Researchers say they are trying to take the first step in taking what used to be low technology in grazing to high technology. The idea is to help producers manage their herds, preventing overgrazing and conserving biodiversity in the land.
A study conducted by the USDA-ARS, several universities and the Long-term Agroecosystem Research network have looked at pastures ranging from 40 acres to 4,000 acre pastures from across the country—and different climates. The study looked at large arid pastures in New Mexico to high production small pastures in Florida.
Researchers examined the influence of topography on grazing distribution that can inform land managers in the selection of efficient grazing strategies.
Livestock managers are looking for information on several factors affecting grazing distribution before implementing land management strategies.
With this in mind, researchers at USDA-ARS completed a cross-site collaboration study with university-operated experiment stations and four LTAR funded sites, with the primary goal of determining how factors like landscape topography and water availability affect cattle grazing distribution. The data collected at all sites creates a benchmark for understanding how environment can drive the spatial patterns of animal use in pastures under several management practices and across the various ecosystems.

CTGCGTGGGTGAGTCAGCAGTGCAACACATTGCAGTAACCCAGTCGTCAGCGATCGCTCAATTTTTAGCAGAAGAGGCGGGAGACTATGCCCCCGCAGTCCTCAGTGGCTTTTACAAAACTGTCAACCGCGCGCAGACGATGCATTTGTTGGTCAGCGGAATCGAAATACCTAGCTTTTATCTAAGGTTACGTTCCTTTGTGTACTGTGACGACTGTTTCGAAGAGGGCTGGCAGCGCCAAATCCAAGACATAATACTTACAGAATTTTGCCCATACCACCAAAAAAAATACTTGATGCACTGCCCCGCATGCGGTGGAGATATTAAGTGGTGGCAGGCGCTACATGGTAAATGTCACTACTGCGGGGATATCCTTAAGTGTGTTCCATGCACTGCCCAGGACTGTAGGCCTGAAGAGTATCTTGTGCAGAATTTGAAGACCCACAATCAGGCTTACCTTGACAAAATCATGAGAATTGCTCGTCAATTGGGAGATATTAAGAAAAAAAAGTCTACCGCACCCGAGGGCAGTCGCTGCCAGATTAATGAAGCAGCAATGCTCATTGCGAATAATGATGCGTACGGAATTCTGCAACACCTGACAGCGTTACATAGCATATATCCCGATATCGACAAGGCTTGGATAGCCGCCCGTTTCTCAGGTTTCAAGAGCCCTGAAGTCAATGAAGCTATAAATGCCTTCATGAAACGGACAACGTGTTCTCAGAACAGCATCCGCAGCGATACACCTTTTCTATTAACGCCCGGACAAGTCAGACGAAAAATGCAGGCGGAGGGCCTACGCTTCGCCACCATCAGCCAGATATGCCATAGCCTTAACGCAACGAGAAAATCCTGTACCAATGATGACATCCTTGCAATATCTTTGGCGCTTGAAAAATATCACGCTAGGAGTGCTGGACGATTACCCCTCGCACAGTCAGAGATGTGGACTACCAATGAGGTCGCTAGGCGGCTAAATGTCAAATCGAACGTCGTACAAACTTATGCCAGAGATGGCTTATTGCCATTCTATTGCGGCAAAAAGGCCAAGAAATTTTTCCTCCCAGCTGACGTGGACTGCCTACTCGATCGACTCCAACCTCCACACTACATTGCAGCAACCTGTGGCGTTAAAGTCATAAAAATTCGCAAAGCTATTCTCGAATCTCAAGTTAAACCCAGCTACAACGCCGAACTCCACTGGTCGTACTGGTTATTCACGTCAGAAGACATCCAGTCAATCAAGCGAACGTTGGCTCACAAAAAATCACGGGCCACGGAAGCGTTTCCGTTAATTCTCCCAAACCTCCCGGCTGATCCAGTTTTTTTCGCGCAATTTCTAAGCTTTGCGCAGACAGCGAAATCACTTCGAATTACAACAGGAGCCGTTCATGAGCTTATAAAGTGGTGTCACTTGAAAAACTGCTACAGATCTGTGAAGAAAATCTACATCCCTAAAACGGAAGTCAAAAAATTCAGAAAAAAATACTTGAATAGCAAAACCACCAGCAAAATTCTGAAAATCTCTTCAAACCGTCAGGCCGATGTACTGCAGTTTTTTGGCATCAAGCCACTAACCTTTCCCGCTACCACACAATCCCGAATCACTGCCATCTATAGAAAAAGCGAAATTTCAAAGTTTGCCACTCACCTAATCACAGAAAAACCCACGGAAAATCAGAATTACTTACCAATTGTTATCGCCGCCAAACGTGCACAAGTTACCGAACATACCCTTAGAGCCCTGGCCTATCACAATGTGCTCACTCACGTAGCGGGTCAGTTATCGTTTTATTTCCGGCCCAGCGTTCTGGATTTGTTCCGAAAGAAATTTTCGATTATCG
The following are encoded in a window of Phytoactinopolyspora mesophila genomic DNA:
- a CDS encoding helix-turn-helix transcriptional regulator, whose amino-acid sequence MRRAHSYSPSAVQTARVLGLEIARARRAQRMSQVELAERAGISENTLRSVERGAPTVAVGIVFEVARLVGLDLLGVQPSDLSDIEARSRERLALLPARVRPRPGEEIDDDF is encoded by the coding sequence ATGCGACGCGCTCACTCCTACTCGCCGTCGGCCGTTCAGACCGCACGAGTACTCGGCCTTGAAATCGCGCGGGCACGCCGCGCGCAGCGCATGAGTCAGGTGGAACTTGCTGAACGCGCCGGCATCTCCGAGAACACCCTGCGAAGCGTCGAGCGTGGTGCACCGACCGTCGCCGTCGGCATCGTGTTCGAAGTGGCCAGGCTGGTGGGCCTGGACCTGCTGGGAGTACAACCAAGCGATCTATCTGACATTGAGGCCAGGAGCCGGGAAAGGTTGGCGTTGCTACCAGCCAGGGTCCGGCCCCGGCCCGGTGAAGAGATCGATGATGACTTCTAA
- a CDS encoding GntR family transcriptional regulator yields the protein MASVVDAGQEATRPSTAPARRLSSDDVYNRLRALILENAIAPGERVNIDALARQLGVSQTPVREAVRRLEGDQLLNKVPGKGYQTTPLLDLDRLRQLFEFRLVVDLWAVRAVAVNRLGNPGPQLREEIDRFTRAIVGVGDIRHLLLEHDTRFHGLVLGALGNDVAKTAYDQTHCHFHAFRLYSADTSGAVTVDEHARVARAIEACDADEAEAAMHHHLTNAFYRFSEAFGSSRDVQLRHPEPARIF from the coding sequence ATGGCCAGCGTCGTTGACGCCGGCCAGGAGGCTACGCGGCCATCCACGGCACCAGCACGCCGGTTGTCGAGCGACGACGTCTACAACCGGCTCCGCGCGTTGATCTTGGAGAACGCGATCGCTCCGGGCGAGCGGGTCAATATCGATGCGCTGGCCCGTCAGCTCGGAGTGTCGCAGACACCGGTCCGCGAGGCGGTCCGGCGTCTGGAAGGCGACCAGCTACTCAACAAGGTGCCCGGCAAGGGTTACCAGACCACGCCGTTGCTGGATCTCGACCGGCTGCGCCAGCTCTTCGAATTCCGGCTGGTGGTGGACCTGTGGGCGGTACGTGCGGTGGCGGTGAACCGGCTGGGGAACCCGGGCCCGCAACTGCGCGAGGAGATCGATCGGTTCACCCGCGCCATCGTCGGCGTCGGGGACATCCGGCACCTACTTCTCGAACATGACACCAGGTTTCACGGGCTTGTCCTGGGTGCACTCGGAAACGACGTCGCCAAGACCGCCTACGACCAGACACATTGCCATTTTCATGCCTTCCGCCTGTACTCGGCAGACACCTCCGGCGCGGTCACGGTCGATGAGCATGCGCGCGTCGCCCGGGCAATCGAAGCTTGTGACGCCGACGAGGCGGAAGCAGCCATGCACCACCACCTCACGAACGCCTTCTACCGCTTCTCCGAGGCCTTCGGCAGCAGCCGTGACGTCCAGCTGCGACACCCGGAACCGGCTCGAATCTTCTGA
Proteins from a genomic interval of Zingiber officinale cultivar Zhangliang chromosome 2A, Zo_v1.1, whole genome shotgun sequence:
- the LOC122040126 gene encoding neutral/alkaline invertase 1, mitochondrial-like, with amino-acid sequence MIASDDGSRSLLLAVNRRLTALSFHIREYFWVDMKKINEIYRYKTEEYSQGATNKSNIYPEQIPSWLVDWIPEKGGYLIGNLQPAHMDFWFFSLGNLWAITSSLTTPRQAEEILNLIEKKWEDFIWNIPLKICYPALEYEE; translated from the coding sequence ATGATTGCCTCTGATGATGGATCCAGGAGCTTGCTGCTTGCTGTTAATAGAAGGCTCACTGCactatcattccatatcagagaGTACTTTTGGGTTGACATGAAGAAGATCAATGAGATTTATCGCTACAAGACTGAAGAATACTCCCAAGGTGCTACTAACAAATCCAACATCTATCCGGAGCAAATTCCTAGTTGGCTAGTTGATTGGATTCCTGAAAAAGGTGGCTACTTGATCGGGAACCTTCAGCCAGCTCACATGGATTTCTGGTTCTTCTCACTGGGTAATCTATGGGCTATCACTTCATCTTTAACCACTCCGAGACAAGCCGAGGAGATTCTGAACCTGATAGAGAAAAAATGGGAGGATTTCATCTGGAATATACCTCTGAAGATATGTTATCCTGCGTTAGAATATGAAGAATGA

The study collected data from seven rangeland sites in Florida, Nebraska, New Mexico, Colorado, and Idaho and used collars equipped with global positioning system (GPS) technology to measure cattle movement and activity. This technology was successfully used in prior studies completed by scientists David J. Augustine and Justin D. Derner, from the Rangeland Resources and Systems Research Unit, at Fort Collins, CO and Cheyenne, WY.
Information gathered from the GPS collars give researchers a starting point to determine how topography in seven rangeland sites in North America determine livestock grazing distribution.
Researchers look at various parts of the landscape like flat plains, lowlands, open slopes, and upland. Then they developed models that can be used to predict distribution of grazing cattle. One observation from these models is cattle prefer to graze low-lying locations in drier regions and more elevated locations in wetter regions, where flooding likely reduces selection.
The USDA-ARS LTAR Grazing lands working group of scientists hope this study is the first step in creating similar collaborative efforts, including plant community composition, forage production, and livestock weight gains to provide insights into sustainable livestock management strategies across diverse rangeland ecosystems.